How To Write To A Soldier

Troops say mail call is like, “Christmas morning.” But what do you write if you’re strangers? Many people have asked so I’m sharing a few tips and a simple structure that work for me. If you’ve never written before or just want some ideas, feel free to use anything here.

Tips

Be positive and encouraging. Remember, troops have the stress of being far from home and who knows what else may be going on. This is not the time to vent. That’s what BFFs and the pint-sized ice cream container were invented for.

The polite company rule – avoid religion and politics, is always a good first letter idea. Another is to simply be conversational and genuine. If your spouse, child, or other loved one were deployed, how would you want someone to talk to them? 

And, of course, safety first. That would be OPSEC/PERSEC. It stands for Operational Security and Personal Security. Don’t share their address and other info.

As for specifics, I’ve divided your first letter into four easy pieces: Dear_____, intro paragraph, wonderful middle, and sincere close.

Dear ___________

I follow the lead of whatever’s in the request or information I receive. If troops use their first name, so do I. If they use rank and last name, that’s how I fill in the blank. In some cases, you don’t have a name but a branch of the military. If it’s Army, then I write, Dear Soldier.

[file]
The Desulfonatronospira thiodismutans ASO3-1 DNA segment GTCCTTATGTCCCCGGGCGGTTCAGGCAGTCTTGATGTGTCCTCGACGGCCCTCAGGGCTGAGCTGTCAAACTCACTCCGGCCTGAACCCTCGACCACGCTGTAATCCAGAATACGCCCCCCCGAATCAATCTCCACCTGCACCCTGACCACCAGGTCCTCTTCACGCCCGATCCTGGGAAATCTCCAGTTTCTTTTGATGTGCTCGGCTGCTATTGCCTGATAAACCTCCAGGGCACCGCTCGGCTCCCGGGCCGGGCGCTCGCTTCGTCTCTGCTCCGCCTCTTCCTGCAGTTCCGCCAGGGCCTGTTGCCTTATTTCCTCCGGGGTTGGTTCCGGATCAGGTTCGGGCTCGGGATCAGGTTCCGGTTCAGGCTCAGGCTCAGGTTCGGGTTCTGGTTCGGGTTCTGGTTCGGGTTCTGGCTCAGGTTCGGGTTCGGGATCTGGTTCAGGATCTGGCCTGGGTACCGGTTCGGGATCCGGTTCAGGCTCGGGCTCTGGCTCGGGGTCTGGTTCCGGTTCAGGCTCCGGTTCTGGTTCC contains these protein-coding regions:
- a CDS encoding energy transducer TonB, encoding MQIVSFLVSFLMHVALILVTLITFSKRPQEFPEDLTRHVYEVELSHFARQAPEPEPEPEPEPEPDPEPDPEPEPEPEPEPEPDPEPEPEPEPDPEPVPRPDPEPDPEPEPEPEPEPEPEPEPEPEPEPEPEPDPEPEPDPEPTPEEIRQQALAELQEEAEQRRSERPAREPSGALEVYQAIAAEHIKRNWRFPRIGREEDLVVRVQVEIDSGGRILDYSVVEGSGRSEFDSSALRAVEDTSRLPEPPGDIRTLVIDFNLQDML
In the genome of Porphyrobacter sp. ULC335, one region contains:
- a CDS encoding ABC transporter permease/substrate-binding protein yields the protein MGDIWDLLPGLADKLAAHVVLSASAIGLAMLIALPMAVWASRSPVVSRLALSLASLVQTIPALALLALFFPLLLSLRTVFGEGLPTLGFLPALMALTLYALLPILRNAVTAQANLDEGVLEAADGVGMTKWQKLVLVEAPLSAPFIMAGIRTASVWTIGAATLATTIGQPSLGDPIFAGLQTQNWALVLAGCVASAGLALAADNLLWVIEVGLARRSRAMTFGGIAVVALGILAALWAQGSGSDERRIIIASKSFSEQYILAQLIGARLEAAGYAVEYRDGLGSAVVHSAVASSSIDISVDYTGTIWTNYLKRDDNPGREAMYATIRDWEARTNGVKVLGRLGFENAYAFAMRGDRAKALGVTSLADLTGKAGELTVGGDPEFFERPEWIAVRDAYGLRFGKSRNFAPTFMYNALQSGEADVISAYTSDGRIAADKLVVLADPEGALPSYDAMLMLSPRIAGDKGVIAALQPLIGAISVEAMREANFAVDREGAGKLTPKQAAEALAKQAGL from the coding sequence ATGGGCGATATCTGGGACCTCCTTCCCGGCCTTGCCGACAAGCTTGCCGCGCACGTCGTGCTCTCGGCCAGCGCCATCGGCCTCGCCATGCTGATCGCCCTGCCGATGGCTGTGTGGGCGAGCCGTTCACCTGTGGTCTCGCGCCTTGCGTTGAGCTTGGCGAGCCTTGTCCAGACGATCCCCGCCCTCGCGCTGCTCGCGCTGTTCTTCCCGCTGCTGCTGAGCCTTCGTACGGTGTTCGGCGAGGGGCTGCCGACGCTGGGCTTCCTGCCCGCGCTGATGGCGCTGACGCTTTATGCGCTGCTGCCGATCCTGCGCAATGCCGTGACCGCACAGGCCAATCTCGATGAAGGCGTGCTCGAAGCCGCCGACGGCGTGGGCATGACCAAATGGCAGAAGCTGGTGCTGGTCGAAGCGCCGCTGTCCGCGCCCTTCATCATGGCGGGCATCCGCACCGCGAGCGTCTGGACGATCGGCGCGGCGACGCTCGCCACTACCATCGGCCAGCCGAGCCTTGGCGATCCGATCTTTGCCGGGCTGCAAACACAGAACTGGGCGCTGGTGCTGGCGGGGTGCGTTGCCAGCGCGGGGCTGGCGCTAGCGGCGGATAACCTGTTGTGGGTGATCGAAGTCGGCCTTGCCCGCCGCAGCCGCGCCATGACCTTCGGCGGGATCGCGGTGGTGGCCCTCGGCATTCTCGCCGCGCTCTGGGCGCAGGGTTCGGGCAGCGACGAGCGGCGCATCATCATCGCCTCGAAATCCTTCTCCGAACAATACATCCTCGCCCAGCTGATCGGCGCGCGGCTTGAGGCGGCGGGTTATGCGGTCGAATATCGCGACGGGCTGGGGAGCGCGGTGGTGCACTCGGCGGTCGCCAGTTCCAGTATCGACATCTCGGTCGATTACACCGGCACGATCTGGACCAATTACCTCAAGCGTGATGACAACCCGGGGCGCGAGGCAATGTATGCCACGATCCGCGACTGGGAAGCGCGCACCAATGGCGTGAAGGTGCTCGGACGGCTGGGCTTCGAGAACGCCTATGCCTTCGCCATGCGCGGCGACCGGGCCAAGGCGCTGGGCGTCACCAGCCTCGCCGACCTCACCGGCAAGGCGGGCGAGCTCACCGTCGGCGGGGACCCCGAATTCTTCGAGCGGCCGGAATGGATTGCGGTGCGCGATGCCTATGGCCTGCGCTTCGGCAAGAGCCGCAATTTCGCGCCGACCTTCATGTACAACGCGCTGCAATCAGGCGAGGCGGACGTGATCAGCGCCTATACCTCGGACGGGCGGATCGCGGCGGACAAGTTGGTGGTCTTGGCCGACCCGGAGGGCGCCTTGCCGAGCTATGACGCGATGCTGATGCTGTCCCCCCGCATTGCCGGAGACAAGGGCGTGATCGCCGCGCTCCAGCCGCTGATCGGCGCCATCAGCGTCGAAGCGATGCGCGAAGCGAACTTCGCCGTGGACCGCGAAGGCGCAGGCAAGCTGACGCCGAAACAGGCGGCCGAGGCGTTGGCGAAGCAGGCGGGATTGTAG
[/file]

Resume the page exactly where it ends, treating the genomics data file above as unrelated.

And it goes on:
All troops are not Soldiers. Army = Soldier, Air Force = Airman, Navy = Sailor (Navy construction battalion, it’s Seabee) Marine Corps = Marine. Coast Guard I have heard referred to as Coast Guardsman and those stationed on ships as Sailors. If you don’t happen to have a name or branch, you can write Dear Servicemember.

Intro Paragraph

I introduce myself and why I’m writing. I also include the name of the charity I got their information from. In some cases, they may not be expecting my letter. That happens when others submit a troop who they feel needs a morale boost.